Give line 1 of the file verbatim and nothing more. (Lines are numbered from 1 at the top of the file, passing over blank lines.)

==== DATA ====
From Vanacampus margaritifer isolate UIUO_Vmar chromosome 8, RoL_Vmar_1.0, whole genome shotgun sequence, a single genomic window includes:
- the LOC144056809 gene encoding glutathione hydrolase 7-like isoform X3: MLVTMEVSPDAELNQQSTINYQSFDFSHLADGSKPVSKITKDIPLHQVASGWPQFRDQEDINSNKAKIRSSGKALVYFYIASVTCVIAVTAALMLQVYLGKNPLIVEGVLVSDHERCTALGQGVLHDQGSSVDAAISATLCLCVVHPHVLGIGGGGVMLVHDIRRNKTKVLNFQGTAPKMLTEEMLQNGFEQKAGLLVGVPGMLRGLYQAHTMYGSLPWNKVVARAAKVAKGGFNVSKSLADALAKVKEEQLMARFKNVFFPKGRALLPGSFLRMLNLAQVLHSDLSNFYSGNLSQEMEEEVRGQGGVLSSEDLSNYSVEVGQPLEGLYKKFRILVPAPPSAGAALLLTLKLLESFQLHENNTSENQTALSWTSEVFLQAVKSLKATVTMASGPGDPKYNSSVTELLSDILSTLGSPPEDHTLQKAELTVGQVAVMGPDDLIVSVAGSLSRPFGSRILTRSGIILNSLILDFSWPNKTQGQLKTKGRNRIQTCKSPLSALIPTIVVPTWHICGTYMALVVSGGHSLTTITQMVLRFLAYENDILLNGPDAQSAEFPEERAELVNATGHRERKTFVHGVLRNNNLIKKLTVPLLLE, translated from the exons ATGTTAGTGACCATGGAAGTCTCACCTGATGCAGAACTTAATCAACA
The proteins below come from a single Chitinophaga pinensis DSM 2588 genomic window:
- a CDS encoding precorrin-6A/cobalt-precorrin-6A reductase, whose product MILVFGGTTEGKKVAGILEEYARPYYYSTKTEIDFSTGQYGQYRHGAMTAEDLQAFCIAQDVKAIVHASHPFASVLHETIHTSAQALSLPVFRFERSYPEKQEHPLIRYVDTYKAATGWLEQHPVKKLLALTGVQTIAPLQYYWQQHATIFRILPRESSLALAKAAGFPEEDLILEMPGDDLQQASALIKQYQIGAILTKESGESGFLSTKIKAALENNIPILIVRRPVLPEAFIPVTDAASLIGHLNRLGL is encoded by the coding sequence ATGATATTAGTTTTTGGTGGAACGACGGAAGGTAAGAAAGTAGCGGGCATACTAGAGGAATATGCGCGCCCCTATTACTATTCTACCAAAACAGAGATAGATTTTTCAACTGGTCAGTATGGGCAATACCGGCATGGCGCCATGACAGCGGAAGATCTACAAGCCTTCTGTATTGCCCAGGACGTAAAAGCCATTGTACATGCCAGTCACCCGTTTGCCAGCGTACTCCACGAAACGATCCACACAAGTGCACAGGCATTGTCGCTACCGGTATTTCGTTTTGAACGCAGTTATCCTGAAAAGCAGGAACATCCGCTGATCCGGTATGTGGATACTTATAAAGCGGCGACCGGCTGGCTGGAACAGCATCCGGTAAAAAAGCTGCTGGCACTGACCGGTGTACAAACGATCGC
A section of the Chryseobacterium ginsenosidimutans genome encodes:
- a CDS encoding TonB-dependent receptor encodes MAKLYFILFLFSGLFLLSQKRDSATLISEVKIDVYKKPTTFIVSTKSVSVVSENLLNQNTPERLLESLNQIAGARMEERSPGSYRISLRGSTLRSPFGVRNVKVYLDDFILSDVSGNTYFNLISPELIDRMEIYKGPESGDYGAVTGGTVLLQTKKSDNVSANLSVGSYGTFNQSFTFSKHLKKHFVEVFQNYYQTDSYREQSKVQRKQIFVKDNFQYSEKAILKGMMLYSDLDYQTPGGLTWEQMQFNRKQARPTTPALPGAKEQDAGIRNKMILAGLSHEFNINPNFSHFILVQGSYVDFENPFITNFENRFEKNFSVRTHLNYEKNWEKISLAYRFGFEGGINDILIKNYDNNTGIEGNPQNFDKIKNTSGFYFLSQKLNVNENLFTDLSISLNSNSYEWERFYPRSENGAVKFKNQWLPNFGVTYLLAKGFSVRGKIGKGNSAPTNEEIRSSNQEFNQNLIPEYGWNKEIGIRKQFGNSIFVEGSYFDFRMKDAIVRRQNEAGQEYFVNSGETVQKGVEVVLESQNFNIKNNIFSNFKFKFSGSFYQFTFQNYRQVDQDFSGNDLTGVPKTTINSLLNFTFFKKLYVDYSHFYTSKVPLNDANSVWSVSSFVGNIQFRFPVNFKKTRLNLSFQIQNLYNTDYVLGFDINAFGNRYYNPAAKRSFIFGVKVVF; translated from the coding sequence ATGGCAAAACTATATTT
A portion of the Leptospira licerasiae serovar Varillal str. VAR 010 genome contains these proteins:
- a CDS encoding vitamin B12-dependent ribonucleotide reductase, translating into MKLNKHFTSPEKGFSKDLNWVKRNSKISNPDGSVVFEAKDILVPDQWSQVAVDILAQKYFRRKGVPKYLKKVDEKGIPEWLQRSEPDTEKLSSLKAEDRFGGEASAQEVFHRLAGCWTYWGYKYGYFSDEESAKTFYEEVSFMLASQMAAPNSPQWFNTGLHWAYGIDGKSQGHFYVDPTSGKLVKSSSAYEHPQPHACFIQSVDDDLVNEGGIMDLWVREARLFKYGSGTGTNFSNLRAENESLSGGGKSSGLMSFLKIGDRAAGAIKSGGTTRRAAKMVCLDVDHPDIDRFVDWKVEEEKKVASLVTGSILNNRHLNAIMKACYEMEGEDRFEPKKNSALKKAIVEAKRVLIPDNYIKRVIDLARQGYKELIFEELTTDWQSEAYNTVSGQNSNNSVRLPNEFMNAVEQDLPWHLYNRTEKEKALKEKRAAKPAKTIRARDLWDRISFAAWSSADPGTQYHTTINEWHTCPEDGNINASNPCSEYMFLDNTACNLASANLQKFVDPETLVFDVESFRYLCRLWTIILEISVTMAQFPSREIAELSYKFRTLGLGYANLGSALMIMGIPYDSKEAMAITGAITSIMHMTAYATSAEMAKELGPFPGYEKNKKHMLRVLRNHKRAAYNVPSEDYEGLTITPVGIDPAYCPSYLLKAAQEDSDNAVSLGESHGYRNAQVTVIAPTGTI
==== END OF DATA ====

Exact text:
From Vanacampus margaritifer isolate UIUO_Vmar chromosome 8, RoL_Vmar_1.0, whole genome shotgun sequence, a single genomic window includes: